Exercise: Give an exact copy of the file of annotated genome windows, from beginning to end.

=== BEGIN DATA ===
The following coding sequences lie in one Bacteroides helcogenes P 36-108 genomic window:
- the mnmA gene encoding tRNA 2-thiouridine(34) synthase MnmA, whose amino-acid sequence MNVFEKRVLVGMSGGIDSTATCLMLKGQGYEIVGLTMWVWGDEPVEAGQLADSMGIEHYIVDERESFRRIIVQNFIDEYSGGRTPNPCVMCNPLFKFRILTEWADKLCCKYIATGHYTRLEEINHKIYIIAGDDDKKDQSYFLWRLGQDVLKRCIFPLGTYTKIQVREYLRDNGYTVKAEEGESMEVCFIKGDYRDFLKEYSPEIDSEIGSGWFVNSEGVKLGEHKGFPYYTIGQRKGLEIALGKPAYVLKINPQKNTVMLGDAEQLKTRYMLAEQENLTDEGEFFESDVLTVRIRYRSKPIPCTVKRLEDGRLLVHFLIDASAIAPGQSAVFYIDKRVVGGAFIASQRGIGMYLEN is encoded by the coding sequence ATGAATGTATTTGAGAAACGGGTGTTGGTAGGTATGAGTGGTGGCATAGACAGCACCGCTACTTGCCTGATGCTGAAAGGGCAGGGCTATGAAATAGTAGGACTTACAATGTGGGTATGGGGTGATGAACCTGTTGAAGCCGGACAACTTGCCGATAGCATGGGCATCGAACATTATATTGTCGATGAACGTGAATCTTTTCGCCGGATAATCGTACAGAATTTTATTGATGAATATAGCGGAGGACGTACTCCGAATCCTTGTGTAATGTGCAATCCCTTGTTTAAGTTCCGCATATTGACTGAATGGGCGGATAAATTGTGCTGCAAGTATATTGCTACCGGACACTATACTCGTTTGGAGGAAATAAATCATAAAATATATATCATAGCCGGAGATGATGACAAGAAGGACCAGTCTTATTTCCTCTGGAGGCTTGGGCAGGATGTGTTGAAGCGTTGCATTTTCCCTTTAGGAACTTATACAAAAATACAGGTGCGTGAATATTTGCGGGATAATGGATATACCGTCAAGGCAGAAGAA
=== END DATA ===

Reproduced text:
The following coding sequences lie in one Bacteroides helcogenes P 36-108 genomic window:
- the mnmA gene encoding tRNA 2-thiouridine(34) synthase MnmA, whose amino-acid sequence MNVFEKRVLVGMSGGIDSTATCLMLKGQGYEIVGLTMWVWGDEPVEAGQLADSMGIEHYIVDERESFRRIIVQNFIDEYSGGRTPNPCVMCNPLFKFRILTEWADKLCCKYIATGHYTRLEEINHKIYIIAGDDDKKDQSYFLWRLGQDVLKRCIFPLGTYTKIQVREYLRDNGYTVKAEEGESMEVCFIKGDYRDFLKEYSPEIDSEIGSGWFVNSEGVKLGEHKGFPYYTIGQRKGLEIALGKPAYVLKINPQKNTVMLGDAEQLKTRYMLAEQENLTDEGEFFESDVLTVRIRYRSKPIPCTVKRLEDGRLLVHFLIDASAIAPGQSAVFYIDKRVVGGAFIASQRGIGMYLEN is encoded by the coding sequence ATGAATGTATTTGAGAAACGGGTGTTGGTAGGTATGAGTGGTGGCATAGACAGCACCGCTACTTGCCTGATGCTGAAAGGGCAGGGCTATGAAATAGTAGGACTTACAATGTGGGTATGGGGTGATGAACCTGTTGAAGCCGGACAACTTGCCGATAGCATGGGCATCGAACATTATATTGTCGATGAACGTGAATCTTTTCGCCGGATAATCGTACAGAATTTTATTGATGAATATAGCGGAGGACGTACTCCGAATCCTTGTGTAATGTGCAATCCCTTGTTTAAGTTCCGCATATTGACTGAATGGGCGGATAAATTGTGCTGCAAGTATATTGCTACCGGACACTATACTCGTTTGGAGGAAATAAATCATAAAATATATATCATAGCCGGAGATGATGACAAGAAGGACCAGTCTTATTTCCTCTGGAGGCTTGGGCAGGATGTGTTGAAGCGTTGCATTTTCCCTTTAGGAACTTATACAAAAATACAGGTGCGTGAATATTTGCGGGATAATGGATATACCGTCAAGGCAGAAGAA